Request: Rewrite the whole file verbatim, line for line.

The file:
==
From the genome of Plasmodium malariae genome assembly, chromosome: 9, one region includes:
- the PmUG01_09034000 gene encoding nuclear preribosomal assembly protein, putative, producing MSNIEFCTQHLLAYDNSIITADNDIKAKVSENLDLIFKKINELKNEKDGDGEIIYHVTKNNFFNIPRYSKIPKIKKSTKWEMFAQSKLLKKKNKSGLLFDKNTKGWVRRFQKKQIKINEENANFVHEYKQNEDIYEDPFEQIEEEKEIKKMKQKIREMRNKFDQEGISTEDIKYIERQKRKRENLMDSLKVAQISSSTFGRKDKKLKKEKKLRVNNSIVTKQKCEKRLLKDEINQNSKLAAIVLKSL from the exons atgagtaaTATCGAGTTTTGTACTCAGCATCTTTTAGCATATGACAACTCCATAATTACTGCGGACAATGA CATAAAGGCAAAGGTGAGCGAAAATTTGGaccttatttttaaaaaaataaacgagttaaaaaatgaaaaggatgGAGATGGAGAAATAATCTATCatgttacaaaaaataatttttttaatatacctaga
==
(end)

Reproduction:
From the genome of Plasmodium malariae genome assembly, chromosome: 9, one region includes:
- the PmUG01_09034000 gene encoding nuclear preribosomal assembly protein, putative, producing MSNIEFCTQHLLAYDNSIITADNDIKAKVSENLDLIFKKINELKNEKDGDGEIIYHVTKNNFFNIPRYSKIPKIKKSTKWEMFAQSKLLKKKNKSGLLFDKNTKGWVRRFQKKQIKINEENANFVHEYKQNEDIYEDPFEQIEEEKEIKKMKQKIREMRNKFDQEGISTEDIKYIERQKRKRENLMDSLKVAQISSSTFGRKDKKLKKEKKLRVNNSIVTKQKCEKRLLKDEINQNSKLAAIVLKSL from the exons atgagtaaTATCGAGTTTTGTACTCAGCATCTTTTAGCATATGACAACTCCATAATTACTGCGGACAATGA CATAAAGGCAAAGGTGAGCGAAAATTTGGaccttatttttaaaaaaataaacgagttaaaaaatgaaaaggatgGAGATGGAGAAATAATCTATCatgttacaaaaaataatttttttaatatacctaga